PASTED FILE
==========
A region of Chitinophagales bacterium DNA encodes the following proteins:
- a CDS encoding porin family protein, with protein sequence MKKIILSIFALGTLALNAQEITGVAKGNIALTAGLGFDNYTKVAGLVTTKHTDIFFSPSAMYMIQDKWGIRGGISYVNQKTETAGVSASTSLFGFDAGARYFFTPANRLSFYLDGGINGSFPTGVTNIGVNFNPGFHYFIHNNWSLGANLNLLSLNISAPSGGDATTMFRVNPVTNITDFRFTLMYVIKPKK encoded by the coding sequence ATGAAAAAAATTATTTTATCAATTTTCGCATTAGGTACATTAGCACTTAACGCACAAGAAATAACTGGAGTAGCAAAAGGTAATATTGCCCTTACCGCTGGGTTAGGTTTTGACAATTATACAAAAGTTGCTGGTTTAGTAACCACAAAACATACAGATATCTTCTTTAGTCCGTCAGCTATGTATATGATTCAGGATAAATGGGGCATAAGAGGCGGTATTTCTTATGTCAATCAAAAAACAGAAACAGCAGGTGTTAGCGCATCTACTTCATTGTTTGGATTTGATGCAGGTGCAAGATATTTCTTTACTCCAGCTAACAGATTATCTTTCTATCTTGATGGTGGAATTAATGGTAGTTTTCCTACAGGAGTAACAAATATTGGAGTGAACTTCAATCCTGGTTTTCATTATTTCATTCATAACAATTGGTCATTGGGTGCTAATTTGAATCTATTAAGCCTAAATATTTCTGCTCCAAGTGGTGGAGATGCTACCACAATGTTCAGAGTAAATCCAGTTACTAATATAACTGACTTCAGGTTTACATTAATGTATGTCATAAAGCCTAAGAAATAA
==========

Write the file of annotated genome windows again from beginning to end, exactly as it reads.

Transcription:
A region of Chitinophagales bacterium DNA encodes the following proteins:
- a CDS encoding porin family protein, with protein sequence MKKIILSIFALGTLALNAQEITGVAKGNIALTAGLGFDNYTKVAGLVTTKHTDIFFSPSAMYMIQDKWGIRGGISYVNQKTETAGVSASTSLFGFDAGARYFFTPANRLSFYLDGGINGSFPTGVTNIGVNFNPGFHYFIHNNWSLGANLNLLSLNISAPSGGDATTMFRVNPVTNITDFRFTLMYVIKPKK encoded by the coding sequence ATGAAAAAAATTATTTTATCAATTTTCGCATTAGGTACATTAGCACTTAACGCACAAGAAATAACTGGAGTAGCAAAAGGTAATATTGCCCTTACCGCTGGGTTAGGTTTTGACAATTATACAAAAGTTGCTGGTTTAGTAACCACAAAACATACAGATATCTTCTTTAGTCCGTCAGCTATGTATATGATTCAGGATAAATGGGGCATAAGAGGCGGTATTTCTTATGTCAATCAAAAAACAGAAACAGCAGGTGTTAGCGCATCTACTTCATTGTTTGGATTTGATGCAGGTGCAAGATATTTCTTTACTCCAGCTAACAGATTATCTTTCTATCTTGATGGTGGAATTAATGGTAGTTTTCCTACAGGAGTAACAAATATTGGAGTGAACTTCAATCCTGGTTTTCATTATTTCATTCATAACAATTGGTCATTGGGTGCTAATTTGAATCTATTAAGCCTAAATATTTCTGCTCCAAGTGGTGGAGATGCTACCACAATGTTCAGAGTAAATCCAGTTACTAATATAACTGACTTCAGGTTTACATTAATGTATGTCATAAAGCCTAAGAAATAA